So what is a Patchogue? Something like a cross between a pirogue and Patch Adams? Nope (but that does give me an idea for an avatar). It’s actually the name of a Native American Indian Tribe, but for our discussion it’s not a what, but a where. The village of Patchogue (named after that tribe), on the south shore of New York’s Long Island, was where the region’s greatest boat builder – Gilbert Smith – developed the Great South Bay Catboat into an art form. The Trudeau Patchogue was inspired by the designs of Smith, who as a contemporary of Nathaniel Herreshoff (the legendary Cap’t Nat was rumored to have visited Smith’s yard incognito at least once, trying to find out “how he made ‘em draw so little and go so fast”), evolved traditional workboat designs into amazing pleasure and racing craft.
The working boats that plied the Great South Bay in the mid and late 19th century, as platforms for such commerce as duck hunting and oystering, were designed as all such boats are – in mind to the nautical conditions they operate in. The Cape Cod catboats for instance, similar in purpose to Great South Bay variety, were designed to withstand the rough conditions off coastal New England – heavy construction, high freeboard, wide beam. Long Island’s Great South Bay, by contrast is a semi-protected body of water, shallow (average 6 ft. at low tide), with generally agreeable weather conditions. The boats there were lighter with a very shallow draft and lots of sail.
The rise of New York City’s leisure class coincided with the waning of hunting and shell fishing as livelihoods. Sailing moved as purely a means of commercial transportation to the realm of amateur yachtsmen, who purchased better, faster and newer boats for racing each other in recreational regattas. Smith adapted the vernacular Great South Bay Catboat to this purpose, constantly refining his designs for this demanding clientele. It is widely reputed that his boats have won more races than those constructed by any other builder on Long Island. He was most remarkable as a designer, builder and artisan as well as a stalwart believer in the beauty and strength of wind. In his decades of boatbuilding, Smith never once built a boat with a gasoline powered engine (though the Trudeau Patchogue does have that engine – shhhhh! nobody tell Gilbert Smith!)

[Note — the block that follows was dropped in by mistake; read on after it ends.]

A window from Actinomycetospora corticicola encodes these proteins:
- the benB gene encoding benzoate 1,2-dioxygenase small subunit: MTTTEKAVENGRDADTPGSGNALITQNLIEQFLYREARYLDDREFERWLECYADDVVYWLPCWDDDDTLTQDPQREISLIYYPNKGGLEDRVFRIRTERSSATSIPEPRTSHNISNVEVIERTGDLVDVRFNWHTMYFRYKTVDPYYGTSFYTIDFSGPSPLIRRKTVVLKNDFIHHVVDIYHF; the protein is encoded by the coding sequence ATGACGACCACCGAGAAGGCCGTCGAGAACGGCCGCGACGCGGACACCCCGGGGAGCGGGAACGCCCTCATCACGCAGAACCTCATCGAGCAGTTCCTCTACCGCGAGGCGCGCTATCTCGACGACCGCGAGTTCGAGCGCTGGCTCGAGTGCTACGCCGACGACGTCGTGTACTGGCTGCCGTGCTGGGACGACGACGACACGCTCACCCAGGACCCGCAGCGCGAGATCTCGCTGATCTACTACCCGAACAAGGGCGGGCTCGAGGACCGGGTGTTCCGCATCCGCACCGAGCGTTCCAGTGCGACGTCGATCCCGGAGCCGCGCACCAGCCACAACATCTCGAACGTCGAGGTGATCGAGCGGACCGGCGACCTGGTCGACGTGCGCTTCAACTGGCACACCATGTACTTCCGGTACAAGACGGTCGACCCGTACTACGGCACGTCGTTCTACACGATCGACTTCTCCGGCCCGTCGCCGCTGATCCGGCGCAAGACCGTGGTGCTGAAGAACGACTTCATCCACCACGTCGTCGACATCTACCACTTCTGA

The Trudeau Patchogue
With that bit of introduction, Trudeau proudly announces it’s latest offering – the Patchogue. It, like the great majority of Gilbert Smith’s designs, is a centerboarder catboat – one sail. Think of it as a bigger (beeger?) version of our popular Leetle Cat. The Patchogue has a list of features beyond that of her Leetle sister:
- The aforementioned motor, popular with the cruising set.
- Skipper and crew positioning, adjustable under sail, trims the heel of the boat.
- Half a dozen built-in traditional color schemes.
- 2 sail reef points.
- Rezzing mooring buoy.
As with all Trudeau boats, Patchogue is modify permissioned allowing you to make her your own. These are the links to the Photoshop PSD templates for the hull (2.07MB), naming (242KB) and sail (144KB) graphics. Also contact the Trudeau sailmaker, the very talented Bunnie Mills, inworld for further information about sail customization.
For those of you wondering about alternatives for the flag, we can’t provide a graphic for every nationality, so we suggest retrieving images from sites such as this or do a Google image search. (edit: people have asked about whether I have 3D looking wavy flag templates – I don’t as it would require your flag image as the basis for the graphic. But here is a great step by step tutorial on creating a great looking flag. It’s true, the internet does have everything. ;)
Come take a look at her at Trudeau Classic Sailing Yachts and (now that you know who he is ;) ) see if you don’t agree that Gilbert Smith lives on in Second Life!
Trudeau Patchogue – 29 prims (carries skipper and up to two additional passengers/crew), 29 ft (8.85m) LOD, 11.5ft (3.5m) beam, 5.5ft (1.7m) draft (board down)